Runaway mining train travels 90km through Australian outback without driver

Galtero Lara
Noviembre 8, 2018

A train with no-one on board travelled at 100km/h for 92km in a remote area of Australia before being deliberately derailed.

Aerial images published by The West Australian showed a trail of twisted wreckage, with some wagons covered by their loads of iron ore.

The miner suspended all of its rail operations on Monday after it derailed the iron ore train, damaging 1.5 kilometres of track and crushing numerous 268 fully-laden wagons in the process.

While the driver was outside of the locomotive, the train started off down the track.

One and a half kilometres of track were damaged in the incident, and the company expects its WA rail operations to reopen in a week.

Damage caused by a runaway iron ore train will hit BHP's sales this quarter, the mining group has admitted, as the first pictures of its mangled wreckage in Western Australia emerged.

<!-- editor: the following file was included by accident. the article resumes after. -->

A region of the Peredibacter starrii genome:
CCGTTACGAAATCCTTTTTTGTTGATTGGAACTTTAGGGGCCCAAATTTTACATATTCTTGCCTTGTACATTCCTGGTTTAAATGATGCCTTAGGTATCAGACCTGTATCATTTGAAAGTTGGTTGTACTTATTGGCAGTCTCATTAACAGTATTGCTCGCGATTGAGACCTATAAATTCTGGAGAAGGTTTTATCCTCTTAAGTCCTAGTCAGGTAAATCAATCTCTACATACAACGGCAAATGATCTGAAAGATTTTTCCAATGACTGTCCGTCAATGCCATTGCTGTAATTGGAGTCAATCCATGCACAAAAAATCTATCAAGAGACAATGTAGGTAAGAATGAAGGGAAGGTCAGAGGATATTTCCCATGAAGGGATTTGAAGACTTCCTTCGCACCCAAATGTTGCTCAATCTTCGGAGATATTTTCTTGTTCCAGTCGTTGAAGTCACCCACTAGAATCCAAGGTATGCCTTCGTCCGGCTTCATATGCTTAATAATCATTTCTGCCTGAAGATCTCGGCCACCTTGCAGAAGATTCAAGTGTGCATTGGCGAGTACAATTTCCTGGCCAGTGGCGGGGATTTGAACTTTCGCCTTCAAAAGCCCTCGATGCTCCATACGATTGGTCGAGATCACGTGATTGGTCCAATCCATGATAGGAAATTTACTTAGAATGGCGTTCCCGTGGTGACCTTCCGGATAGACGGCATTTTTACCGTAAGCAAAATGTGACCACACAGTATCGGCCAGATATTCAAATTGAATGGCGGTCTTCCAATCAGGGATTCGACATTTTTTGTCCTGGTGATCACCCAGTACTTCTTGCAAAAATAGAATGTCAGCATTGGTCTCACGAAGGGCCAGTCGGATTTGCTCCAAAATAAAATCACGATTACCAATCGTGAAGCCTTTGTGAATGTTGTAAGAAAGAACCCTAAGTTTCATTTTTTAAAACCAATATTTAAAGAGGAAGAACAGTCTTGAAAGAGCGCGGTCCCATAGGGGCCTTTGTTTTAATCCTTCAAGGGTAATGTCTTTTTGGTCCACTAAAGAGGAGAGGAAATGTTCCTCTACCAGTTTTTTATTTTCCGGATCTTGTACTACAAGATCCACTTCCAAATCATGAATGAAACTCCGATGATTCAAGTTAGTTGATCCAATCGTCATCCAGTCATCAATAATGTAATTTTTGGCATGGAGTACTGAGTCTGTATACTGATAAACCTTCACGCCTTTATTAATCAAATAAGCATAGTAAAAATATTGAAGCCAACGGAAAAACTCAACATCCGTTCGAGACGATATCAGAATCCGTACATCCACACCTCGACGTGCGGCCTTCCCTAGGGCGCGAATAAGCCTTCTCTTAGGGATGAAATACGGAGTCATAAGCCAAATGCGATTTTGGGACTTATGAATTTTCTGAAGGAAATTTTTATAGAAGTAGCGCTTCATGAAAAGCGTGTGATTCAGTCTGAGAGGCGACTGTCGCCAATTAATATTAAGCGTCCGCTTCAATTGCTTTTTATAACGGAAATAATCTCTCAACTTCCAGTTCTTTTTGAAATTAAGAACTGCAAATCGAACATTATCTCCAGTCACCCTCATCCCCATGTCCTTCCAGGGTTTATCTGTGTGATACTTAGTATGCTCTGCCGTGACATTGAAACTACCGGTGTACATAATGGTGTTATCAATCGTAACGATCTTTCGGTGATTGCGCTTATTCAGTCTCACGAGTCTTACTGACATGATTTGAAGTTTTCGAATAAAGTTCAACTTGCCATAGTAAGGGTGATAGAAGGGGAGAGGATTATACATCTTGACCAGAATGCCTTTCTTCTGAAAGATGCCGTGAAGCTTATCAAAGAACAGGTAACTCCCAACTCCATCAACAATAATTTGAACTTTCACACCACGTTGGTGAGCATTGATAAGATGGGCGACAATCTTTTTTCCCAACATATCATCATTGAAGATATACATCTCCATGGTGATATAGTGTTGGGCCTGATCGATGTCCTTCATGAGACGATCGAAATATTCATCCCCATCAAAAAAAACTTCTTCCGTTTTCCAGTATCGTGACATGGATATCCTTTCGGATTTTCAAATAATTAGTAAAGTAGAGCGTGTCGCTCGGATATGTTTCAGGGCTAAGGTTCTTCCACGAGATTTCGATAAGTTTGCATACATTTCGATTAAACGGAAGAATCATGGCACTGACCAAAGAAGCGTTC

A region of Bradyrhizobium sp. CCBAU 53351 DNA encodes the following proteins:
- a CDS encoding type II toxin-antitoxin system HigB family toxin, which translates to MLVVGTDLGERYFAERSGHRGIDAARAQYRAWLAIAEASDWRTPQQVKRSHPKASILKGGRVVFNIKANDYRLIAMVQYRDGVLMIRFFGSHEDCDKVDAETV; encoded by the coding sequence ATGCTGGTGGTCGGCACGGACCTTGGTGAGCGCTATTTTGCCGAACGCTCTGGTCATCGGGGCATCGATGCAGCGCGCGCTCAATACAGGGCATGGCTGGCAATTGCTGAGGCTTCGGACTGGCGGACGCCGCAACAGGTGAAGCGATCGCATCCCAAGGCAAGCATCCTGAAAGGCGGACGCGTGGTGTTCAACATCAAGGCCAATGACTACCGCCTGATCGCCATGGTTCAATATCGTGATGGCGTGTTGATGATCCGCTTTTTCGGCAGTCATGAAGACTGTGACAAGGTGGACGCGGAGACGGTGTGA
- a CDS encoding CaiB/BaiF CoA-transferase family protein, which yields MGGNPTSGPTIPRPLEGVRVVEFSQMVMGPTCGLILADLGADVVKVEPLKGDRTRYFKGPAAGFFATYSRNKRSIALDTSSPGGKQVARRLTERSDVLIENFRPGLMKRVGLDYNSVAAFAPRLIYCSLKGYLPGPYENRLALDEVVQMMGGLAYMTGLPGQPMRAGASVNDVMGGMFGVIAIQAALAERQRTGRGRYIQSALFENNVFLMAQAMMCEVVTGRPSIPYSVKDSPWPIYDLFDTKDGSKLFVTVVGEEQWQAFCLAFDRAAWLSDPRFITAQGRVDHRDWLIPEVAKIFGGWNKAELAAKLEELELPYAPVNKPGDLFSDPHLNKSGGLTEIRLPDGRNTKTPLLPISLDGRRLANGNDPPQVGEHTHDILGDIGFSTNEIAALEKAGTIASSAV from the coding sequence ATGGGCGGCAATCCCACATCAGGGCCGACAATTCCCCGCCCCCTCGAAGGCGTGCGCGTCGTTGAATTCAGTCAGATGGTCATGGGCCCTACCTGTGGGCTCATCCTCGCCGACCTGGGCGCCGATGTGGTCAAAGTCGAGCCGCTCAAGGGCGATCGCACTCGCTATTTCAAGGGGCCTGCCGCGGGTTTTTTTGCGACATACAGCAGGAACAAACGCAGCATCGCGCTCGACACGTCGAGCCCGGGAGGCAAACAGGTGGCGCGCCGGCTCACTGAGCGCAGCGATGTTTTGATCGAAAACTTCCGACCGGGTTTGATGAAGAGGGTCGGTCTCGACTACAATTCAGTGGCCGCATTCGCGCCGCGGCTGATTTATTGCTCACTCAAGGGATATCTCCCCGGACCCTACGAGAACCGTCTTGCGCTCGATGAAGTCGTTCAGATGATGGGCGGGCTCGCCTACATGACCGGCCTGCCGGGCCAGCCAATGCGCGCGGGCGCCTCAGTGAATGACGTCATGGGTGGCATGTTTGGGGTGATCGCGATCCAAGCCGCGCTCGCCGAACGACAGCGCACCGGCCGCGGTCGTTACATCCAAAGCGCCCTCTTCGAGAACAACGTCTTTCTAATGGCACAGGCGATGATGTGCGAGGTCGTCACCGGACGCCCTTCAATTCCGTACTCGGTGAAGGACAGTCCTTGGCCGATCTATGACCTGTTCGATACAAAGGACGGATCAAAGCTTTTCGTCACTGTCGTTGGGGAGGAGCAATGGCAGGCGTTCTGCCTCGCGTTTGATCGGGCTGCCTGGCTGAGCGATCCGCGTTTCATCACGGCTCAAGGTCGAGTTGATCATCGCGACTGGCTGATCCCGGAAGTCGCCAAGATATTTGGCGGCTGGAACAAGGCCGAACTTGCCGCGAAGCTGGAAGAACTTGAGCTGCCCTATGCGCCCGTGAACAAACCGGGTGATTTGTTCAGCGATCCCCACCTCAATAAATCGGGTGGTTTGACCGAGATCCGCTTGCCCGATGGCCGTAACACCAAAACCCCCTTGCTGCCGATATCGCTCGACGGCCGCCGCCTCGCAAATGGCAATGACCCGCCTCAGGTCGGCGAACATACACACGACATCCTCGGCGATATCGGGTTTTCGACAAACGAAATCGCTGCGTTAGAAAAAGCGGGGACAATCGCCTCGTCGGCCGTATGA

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BHP said yesterday it planned to use its stockpile reserves at the port in order to maintain supply over the coming days.

Port Hedland is the world's largest iron ore exporting terminal, used by BHP as well as other miners.

"We will be liaising with our customers in relation to our contractual commitments over this period", she added.

Separate investigations into the train derailment are being conducted by the Australian Transport Safety Bureau (ATSB), the Office of the National Rail Safety Regulator and BHP.

BHP said that more than 130 people were...

BHP's shares closed 0.48 percent lower to Aus$33.39 (US$24.18) in Sydney Wednesday as reports in Britain said the Anglo-Australian firm was facing a £5 billion (US$6.5 billion) lawsuit over the deadly Samarco dam failure in Brazil in 2015.

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